So, I know- right now you are probably thinking, "Wow! I didn't know that there were so many thematically important paintings in motion pictures? (in that exact wording of course)" But of course, you are also thinking, "Well, all those movies are from way back when." So just to spice things up a little I'm taking inspiration from a new movie. Here's the painting...
In this category, you'll notice something else that you may have noticed in this painting. Obviously, this painting was not created for the film. The Fighting Temeraire was an actual painting, even a famous painting, before this movie. This artwork requires a little analysis because its nature in the film is full of symbolism.
So, I'm going to cover the painting first. The painting is by the foremost of the Romantic British Painters, J.M.W. Turner. It was painted in 1838, as the rotting warship was taken off to be scrapped. The HMS Temeraire was a fairly notable ship that appeared in the Battle of Trafalgar (enjoy the painting by Clarkson Frederick Stanfield).
Now, how does it relate? In Skyfall, a major theme is Bond's fear that he is unneeded, that the MI6 is an old tradition that is on its way out. In the beginning of the film, these repressed fears plague Bond.
So, when Bond meets Q at the National Gallery in London, the director placed Bond in this specific spot for a few reasons. For one, it is in a gallery filled with very essentially British paintings. I believe that a Reynolds is behind him (so another British painter). And as Bond and Q have this discussion about modern espionage, and who is important, they are staring at this Turner piece, thinking of tradition, thinking of change, thinking of value. In his heart of hearts, Bond fears that he is like the warship- a grand reminder of Britain's past, but ready to be sent to scrap.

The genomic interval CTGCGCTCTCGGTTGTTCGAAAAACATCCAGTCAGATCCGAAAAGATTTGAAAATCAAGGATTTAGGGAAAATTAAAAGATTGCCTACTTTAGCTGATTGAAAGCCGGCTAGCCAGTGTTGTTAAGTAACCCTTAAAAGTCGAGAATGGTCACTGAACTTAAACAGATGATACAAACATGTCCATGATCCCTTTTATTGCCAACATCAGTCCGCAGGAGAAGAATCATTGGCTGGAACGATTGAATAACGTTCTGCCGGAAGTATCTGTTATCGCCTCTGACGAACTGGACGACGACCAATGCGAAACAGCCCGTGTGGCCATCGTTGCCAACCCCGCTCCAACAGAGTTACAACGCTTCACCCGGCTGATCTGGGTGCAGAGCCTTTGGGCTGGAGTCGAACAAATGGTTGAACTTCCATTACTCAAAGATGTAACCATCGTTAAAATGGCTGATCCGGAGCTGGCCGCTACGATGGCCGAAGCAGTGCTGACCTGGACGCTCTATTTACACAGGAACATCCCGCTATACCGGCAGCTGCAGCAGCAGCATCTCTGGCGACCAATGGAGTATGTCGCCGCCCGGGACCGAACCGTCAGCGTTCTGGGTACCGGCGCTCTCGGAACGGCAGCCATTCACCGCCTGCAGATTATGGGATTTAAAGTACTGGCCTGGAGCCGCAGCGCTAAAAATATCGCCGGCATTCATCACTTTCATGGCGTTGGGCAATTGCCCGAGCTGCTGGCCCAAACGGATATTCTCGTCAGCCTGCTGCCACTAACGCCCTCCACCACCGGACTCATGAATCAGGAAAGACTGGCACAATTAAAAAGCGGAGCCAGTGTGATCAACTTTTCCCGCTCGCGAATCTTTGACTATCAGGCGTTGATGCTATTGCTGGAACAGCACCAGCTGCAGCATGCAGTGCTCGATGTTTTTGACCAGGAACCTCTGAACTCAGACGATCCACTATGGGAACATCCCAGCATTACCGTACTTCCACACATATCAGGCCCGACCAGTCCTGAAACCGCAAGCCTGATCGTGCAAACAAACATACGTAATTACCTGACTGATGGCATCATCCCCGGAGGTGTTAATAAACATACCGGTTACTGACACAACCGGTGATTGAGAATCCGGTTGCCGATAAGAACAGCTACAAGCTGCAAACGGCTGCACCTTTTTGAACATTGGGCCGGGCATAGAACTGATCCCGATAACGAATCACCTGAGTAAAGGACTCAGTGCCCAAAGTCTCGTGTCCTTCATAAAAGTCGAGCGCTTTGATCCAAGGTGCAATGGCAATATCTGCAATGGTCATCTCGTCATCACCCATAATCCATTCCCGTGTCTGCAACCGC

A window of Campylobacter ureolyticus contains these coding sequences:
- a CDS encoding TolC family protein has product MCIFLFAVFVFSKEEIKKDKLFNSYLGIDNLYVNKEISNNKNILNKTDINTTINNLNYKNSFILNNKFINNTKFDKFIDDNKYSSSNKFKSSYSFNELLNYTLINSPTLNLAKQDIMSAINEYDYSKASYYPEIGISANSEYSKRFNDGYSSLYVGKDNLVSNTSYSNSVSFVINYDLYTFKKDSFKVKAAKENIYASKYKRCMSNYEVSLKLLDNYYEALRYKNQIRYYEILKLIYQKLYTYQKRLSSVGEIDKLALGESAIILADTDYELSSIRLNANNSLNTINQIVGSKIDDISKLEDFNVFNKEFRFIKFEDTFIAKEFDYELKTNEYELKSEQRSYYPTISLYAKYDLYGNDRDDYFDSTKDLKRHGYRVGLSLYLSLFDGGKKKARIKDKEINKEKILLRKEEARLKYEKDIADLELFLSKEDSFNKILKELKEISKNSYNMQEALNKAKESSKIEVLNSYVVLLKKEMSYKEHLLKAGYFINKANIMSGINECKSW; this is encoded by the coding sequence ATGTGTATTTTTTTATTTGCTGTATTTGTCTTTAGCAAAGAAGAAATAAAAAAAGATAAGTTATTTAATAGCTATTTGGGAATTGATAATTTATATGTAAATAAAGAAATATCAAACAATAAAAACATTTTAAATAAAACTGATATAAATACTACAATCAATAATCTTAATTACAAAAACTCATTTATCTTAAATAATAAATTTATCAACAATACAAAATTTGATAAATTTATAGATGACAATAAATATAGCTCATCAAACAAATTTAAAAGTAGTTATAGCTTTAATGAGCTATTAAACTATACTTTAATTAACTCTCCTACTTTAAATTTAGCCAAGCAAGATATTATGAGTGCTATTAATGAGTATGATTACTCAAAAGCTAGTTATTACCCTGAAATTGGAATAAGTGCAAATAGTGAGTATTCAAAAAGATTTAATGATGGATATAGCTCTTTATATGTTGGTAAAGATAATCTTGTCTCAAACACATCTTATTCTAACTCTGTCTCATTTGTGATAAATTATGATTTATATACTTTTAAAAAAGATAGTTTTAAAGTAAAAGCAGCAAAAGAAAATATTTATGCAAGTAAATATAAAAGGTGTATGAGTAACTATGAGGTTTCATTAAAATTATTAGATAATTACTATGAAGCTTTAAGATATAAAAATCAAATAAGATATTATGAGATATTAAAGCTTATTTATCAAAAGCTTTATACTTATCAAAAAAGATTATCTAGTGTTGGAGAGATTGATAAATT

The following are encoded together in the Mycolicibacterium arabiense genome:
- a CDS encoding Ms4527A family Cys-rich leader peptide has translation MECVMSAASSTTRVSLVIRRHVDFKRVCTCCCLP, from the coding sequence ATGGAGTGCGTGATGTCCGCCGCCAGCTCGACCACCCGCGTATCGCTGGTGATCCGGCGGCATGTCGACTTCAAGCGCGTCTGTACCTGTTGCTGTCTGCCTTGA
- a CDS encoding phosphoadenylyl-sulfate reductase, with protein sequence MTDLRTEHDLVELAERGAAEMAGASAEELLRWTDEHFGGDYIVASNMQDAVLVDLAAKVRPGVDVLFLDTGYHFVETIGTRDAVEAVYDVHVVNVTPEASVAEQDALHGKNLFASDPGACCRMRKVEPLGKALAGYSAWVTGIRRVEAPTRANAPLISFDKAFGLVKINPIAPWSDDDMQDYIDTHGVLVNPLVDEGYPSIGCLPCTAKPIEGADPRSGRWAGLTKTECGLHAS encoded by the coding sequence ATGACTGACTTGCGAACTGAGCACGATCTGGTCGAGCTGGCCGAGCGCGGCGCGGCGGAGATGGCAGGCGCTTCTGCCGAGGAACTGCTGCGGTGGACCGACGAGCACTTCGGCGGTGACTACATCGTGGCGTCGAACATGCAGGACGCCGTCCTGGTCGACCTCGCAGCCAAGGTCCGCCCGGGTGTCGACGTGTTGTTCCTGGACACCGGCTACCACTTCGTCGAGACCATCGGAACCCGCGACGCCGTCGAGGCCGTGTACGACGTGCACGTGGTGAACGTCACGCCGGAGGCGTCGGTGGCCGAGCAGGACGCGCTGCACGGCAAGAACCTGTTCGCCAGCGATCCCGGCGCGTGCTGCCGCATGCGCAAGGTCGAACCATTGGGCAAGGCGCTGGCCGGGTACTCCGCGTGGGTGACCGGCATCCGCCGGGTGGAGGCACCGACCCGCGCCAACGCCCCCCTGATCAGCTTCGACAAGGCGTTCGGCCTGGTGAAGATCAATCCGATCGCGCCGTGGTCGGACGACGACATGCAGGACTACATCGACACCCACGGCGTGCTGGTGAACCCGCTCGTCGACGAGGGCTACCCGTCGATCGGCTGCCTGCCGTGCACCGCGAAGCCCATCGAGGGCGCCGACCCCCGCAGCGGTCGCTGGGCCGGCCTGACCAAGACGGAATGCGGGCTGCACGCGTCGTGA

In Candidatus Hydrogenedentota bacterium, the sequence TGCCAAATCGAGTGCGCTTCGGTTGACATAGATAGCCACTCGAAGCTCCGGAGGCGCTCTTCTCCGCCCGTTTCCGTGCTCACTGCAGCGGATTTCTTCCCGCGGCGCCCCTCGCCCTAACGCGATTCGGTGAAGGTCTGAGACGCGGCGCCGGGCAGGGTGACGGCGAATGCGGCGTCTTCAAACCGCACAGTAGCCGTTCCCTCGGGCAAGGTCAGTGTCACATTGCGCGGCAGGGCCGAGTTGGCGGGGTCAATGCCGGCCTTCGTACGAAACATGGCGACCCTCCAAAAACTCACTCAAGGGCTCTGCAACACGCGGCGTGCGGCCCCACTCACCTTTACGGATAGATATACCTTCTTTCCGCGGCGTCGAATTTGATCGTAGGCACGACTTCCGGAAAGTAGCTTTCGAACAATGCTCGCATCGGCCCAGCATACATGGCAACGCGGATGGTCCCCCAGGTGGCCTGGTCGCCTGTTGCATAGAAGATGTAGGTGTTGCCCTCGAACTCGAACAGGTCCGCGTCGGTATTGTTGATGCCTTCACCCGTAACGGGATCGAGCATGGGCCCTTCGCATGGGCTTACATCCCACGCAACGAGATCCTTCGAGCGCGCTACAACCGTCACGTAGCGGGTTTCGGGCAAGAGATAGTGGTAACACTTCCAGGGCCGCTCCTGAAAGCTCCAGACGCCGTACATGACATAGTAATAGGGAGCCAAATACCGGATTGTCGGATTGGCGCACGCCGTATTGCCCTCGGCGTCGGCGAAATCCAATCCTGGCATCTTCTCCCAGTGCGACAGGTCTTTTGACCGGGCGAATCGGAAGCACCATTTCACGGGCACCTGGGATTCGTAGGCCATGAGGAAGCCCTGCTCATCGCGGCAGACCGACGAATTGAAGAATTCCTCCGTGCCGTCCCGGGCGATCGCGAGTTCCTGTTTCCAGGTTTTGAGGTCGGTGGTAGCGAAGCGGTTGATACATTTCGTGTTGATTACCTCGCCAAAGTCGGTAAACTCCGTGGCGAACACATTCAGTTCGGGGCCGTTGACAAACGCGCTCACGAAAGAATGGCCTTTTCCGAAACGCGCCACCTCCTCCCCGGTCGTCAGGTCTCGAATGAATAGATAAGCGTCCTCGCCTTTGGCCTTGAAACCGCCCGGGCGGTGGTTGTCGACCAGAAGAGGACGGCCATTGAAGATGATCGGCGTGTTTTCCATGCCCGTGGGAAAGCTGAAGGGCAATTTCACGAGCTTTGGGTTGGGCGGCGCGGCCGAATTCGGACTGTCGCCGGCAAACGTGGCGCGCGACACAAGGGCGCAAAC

An important thing to remember in film is that everything is done for a reason. The scene is an enjoyable scene without knowing anything about the National Gallery, about Turner, about The Fighting Temerarie. But of all a sudden, when you realize what the painting portrays, what it represents the scene becomes powerful. Bond's fixation with the painting shows his fixation with his repressed emotion. He likens himself to the warship, he fears he has become a part of British tradition, gone to rot.
This is why understanding art is important and why merely just watching a film is not enough. If you want to appreciate a film, you need to understand the elements involved. Hopefully, I'm helping you get there.